I see Stacy has written about me and Joe yet again, even though a couple of months ago she said she never would. Oh well. Today she writes about my wedding and Joe Brummer’s wedding. She isn’t very happy with it. Oh well. She wasn’t on my guest list anyway! 🙂
I find it very strange that her biggest complaint about my marriage to Doug is that we haven’t planned it out for 8 months like she did with her marriage. I remember once when a friend from college was getting married. We went out to dinner with he and his wife after the marriage. His wife showed us her ring and said; "I told John that I wouldn’t marry him unless I had at least a 1/2 carat diamond ring." She was dead serious. I know of couples who have spent months and months preparing for their wedding. I’ve been in a wedding as one of the groomsman and I remember going through the paces–stand here, do this, do that. All the while I was thinking–how is this related to the joy of getting married? Stacy claims she spent 8 months preparing for hers. Funny, I don’t remember reading anything in the Bible about a protracted planning stage for a wedding. I don’t remember reading anything in the Bible about spending lots and lots of money preparing for the wedding, or the necessity of pretty balloons and flowers. Stacy states:
We had about 200 people come, flowers, balloons, a nice reception, church ceremony, rehearsal dinner, bridal shower, bachelor party – in other words, the whole works.
"The whole works"? Do pretty balloons make a wedding better than another wedding? Does the rehearsal dinner make a wedding better than another wedding? We aren’t having a bridal shower, well, because neither of us are brides and these are usually just parties for the bride-to-be to gather presents. I’m not interested in getting presents from people. For me that isn’t what getting married is all about.
She also states that they spent only 8 months preparing. Sorry Stacy, Doug and I have you beat on that one by a long shot–we’ve been together since February 1992. I’ll let her do the math. Besides, Doug and I had a commitment ceremony in 1995. We registered as domestic partners in Ann Arbor Michigan in 1994 and again in Berkeley, CA in 1996 and again as Registered Domestic Partners in California in 2006. It isn’t as if we just met and decided to get married. Besides, what if that is what we decided to do? Gosh, lots of straight couples have gotten married on a whim and their marriage is as real as Stacy’s and will be as real as mine.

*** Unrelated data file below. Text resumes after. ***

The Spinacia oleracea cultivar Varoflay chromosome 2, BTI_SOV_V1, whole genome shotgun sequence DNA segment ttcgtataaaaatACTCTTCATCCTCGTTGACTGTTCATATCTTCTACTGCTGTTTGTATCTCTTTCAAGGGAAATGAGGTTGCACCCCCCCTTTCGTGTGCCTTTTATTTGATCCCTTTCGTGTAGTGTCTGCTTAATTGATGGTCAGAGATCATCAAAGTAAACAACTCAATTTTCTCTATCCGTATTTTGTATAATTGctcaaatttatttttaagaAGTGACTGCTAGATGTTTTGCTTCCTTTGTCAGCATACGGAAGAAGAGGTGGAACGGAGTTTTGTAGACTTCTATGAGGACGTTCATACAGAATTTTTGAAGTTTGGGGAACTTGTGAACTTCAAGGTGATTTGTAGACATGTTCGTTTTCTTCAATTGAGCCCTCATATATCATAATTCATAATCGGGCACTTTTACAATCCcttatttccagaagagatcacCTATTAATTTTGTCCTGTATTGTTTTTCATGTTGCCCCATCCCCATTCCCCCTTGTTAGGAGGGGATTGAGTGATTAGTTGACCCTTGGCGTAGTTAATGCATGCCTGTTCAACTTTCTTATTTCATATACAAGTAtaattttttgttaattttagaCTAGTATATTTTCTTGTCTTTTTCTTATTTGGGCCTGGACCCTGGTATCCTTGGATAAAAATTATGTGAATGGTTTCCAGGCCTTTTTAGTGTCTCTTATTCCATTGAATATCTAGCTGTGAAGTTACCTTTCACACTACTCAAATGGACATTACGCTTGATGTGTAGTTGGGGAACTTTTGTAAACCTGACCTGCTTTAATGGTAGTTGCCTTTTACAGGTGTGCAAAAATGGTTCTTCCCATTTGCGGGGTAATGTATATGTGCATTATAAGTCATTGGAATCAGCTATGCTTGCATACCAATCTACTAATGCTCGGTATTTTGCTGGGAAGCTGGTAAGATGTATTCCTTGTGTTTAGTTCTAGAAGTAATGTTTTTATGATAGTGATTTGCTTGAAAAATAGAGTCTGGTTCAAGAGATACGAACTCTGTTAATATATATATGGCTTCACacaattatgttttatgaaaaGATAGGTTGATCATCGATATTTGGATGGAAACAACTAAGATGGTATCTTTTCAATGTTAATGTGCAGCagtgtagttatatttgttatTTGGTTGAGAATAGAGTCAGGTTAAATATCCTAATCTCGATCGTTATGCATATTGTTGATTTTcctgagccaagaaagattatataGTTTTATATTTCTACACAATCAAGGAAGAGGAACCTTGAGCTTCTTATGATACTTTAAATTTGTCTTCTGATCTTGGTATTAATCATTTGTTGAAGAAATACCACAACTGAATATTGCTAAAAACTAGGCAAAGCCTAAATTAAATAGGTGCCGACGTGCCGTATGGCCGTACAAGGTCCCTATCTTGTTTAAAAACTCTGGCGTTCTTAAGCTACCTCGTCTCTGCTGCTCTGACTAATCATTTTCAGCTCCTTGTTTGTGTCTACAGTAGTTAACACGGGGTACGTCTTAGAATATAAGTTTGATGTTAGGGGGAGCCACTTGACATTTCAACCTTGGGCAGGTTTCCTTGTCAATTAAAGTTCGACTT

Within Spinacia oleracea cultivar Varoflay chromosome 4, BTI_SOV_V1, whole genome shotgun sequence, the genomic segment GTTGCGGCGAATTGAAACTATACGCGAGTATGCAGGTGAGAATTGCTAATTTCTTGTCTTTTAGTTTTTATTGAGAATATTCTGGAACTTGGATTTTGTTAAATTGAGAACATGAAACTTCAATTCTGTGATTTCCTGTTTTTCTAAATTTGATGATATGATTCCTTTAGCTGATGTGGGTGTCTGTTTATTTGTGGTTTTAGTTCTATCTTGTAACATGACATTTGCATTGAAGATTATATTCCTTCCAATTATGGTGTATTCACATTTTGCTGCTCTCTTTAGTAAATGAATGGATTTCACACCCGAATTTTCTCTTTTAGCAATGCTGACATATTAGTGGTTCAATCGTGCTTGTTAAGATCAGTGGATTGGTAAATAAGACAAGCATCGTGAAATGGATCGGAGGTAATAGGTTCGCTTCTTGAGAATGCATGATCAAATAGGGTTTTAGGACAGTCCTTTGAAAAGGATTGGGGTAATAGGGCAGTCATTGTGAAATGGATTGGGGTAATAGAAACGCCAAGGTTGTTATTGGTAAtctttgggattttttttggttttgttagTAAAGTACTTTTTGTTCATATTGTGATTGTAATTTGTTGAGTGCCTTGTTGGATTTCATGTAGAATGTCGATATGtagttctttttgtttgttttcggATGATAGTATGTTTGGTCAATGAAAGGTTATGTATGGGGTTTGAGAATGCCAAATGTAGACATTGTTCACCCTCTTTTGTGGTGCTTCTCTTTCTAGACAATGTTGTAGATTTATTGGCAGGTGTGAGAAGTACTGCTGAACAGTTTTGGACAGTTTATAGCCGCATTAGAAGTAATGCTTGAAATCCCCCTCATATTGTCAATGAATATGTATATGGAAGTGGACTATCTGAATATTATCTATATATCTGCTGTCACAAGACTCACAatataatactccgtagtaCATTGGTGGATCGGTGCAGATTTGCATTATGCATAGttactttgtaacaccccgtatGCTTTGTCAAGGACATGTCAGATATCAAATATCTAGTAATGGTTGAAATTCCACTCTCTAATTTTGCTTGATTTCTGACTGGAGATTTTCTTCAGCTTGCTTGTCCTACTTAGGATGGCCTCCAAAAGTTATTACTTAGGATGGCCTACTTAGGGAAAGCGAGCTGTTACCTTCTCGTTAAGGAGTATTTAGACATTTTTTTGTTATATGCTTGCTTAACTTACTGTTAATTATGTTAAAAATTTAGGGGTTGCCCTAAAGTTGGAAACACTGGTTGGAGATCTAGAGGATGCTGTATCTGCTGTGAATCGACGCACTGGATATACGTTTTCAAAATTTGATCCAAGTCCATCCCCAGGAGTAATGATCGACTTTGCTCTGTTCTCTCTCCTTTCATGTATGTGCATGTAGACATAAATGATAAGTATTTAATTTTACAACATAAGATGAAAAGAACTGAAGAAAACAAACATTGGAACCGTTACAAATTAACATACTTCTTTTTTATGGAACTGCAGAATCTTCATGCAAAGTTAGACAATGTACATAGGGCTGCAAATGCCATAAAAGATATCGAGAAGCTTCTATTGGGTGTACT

And she asks about the cake? Maybe we should make it a competition and go out and order the biggest, tallest cake I can find so that when all of our friends show up on the 20th, I can boast that I have the biggest cake. And how about if I go get the biggest, brightest balloons? That way I can boast to all of our friends that we are the best out of all of them and no one can compete with the way we can celebrate our marriage? I guess that would make it a real marriage for Stacy. Maybe that is what she thinks a marriage should be, but I don’t.
Again, for Stacy it is all about show. She spent eight months planning her wedding, not for the marriage itself, but to show off to her friends and relatives. You can see it here in her own words:
If it was me, I would be making sure I had a HUGE party and wedding. I’d invite hundreds of people (well, actually I did do that) and make sure the whole world knew I was one million percent committed to my man.
And I remember when I was all dressed in white and the music started to play and the whole congregation stood to honor me and I walked down the carpeted aisle toward my groom.
A marriage to me isn’t about showing the world I am committed. It is about showing Doug that I am committed to him. Of course, it is important to let our friends and family celebrate our wedding with us, but it isn’t about everyone else. For me it isn’t about a fancy cake. Or pretty balloons. It isn’t about having 100s of guests. It isn’t about having people ‘honor’ me. It isn’t a competition to see whose is bigger. It is about my love for Doug. That is what my upcoming marriage is all about.